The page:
If you’re interested in learning the skill of Precision Heeling, I’m teaching a class on just this topic starting June 1st, 2017 at the Fenzi Dog Sports Academy. Registration is currently open. Gold spots are full, but bronze is unlimited and at $65, it’s a pretty good deal for 100 or so videos plus descriptive lecture and active forums plus, you’ll get to watch 10 teams work their way through the materials with my coaching.
After this term, I will move this class to the self-study section of FDSA, so if you’d like to join the class “live” then this is your last chance to hop in. I will miss teaching heeling – I love heeling. But I need to free up my schedule for a few new ideas that I’m passionate about and I really want to develop. No doubt I’ll be talking more about those ideas here on this blog in the near future. Always something going on.
If money is tight, please ask for a scholarship and we’ll cover half of your tuition.
Here’s the direct link if you’d like to learn more; Precision Heeling.
I’m also teaching Engagement this term; you can find that here: Engagement
In addition, a variety of talented instructors are teaching thirty ADDITIONAL classes on the schedule – it’s going to be hard to choose! Each class now includes a sample lecture so you can see what we offer and how each instructor approaches teaching.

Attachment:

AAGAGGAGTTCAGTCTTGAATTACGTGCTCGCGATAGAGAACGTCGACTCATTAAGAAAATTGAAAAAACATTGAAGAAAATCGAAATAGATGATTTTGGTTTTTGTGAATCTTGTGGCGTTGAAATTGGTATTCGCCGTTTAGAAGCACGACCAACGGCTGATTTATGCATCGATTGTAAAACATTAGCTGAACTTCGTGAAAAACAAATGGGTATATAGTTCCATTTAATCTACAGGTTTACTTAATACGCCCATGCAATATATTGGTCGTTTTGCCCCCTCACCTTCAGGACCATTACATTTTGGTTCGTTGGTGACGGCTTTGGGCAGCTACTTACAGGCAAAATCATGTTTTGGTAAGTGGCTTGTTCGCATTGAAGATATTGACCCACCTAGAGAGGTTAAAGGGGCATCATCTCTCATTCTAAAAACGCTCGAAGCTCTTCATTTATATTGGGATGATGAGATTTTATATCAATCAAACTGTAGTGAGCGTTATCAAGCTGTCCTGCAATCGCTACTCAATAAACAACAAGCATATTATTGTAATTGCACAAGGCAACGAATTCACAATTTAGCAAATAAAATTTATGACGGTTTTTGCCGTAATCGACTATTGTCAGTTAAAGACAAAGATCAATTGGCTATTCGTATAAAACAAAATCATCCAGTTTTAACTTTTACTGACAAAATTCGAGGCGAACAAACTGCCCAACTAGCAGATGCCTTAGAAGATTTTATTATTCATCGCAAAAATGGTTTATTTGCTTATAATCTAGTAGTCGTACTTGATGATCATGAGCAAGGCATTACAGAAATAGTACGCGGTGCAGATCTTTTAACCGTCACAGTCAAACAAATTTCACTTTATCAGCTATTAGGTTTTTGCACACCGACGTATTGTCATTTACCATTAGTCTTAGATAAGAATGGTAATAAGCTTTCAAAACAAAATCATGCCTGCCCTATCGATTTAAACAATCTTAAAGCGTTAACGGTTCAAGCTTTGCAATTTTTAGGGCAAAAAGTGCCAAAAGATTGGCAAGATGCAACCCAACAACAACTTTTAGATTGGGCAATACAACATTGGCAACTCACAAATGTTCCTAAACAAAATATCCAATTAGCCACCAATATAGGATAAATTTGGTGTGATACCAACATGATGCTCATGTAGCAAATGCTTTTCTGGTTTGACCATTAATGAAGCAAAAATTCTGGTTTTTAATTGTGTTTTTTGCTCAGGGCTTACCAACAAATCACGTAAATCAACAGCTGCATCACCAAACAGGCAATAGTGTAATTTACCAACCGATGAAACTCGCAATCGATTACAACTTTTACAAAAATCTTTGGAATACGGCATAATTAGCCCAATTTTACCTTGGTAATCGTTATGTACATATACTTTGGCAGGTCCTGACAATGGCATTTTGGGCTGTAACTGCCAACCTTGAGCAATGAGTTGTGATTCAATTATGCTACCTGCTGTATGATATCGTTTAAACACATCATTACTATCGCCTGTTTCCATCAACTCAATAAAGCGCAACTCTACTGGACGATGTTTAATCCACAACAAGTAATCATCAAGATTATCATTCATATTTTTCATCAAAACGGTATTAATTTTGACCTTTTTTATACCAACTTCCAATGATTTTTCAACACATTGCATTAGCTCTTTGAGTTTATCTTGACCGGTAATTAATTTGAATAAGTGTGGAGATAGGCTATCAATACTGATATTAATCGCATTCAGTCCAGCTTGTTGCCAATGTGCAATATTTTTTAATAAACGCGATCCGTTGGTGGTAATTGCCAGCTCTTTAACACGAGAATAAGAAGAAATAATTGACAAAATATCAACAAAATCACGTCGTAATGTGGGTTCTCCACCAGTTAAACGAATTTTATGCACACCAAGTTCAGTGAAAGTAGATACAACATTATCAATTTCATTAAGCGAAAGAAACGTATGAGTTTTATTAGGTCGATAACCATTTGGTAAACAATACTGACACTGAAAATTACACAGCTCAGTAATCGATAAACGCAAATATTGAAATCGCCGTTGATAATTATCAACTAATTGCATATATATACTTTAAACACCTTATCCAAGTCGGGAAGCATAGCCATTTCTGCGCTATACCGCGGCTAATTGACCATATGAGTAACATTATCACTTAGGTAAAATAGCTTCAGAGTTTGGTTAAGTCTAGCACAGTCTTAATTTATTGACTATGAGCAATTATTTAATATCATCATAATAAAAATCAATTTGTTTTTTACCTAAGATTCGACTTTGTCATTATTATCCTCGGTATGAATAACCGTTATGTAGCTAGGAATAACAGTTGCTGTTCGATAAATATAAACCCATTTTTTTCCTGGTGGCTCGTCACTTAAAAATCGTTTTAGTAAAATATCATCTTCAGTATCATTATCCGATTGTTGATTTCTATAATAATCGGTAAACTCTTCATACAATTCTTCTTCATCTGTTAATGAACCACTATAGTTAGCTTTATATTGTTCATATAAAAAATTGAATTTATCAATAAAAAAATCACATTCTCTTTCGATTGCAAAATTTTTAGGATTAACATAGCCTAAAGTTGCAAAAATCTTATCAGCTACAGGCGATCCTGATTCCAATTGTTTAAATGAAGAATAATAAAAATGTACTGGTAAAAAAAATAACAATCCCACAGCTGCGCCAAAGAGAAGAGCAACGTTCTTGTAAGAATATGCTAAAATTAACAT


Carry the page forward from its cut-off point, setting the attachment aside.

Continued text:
Here is the sample lecture from Precision Heeling; Go ahead and use it whether you sign up for the class or not.
Sample lecture from Precision Heeling:
This class is comprised of four lectures and 23 skills. In combination with the forums for problem-solving, a student will acquire the skills to train precision heeling or to re-train problems with their basic heeling foundation. The following are the first four skills from the skill set.
Skill 1: Place front feet on a disk
Method: You may either shape or lure this behavior.
Note: Teaching your dog to keep the feet up even when you move is very very important – I like to be able to move out about five feet without my dog getting off – that makes the second step (pivoting) much much easier. So…do not rush this step! In the above video, the dog was extremely cooperative – she understands training so she understood what I wanted right away. If your dog avoids the disc, try for one foot first. Even if the dog just brushes the disc with a foot, give a cookie. Position the cookie over the disc as you feed so that the dog is more likely to decide to step on it to reach the cookie than to try going around.
If your dog REALLY does not want to stand on the disc, try a full stair step first – if you have stairs in your house then this will be easy – stand at the bottom of the stairs and hold the cookie in a manner that will cause the dog to reach forward and step up to get it with their front feet. First one foot and then two feet. Then go back to your disc – some dogs just need a bit of help to get that first step up. Still struggling? Change the surface of your disc. It may be slippery or shiny or…who knows?
Skill 2: Keep feet on the disc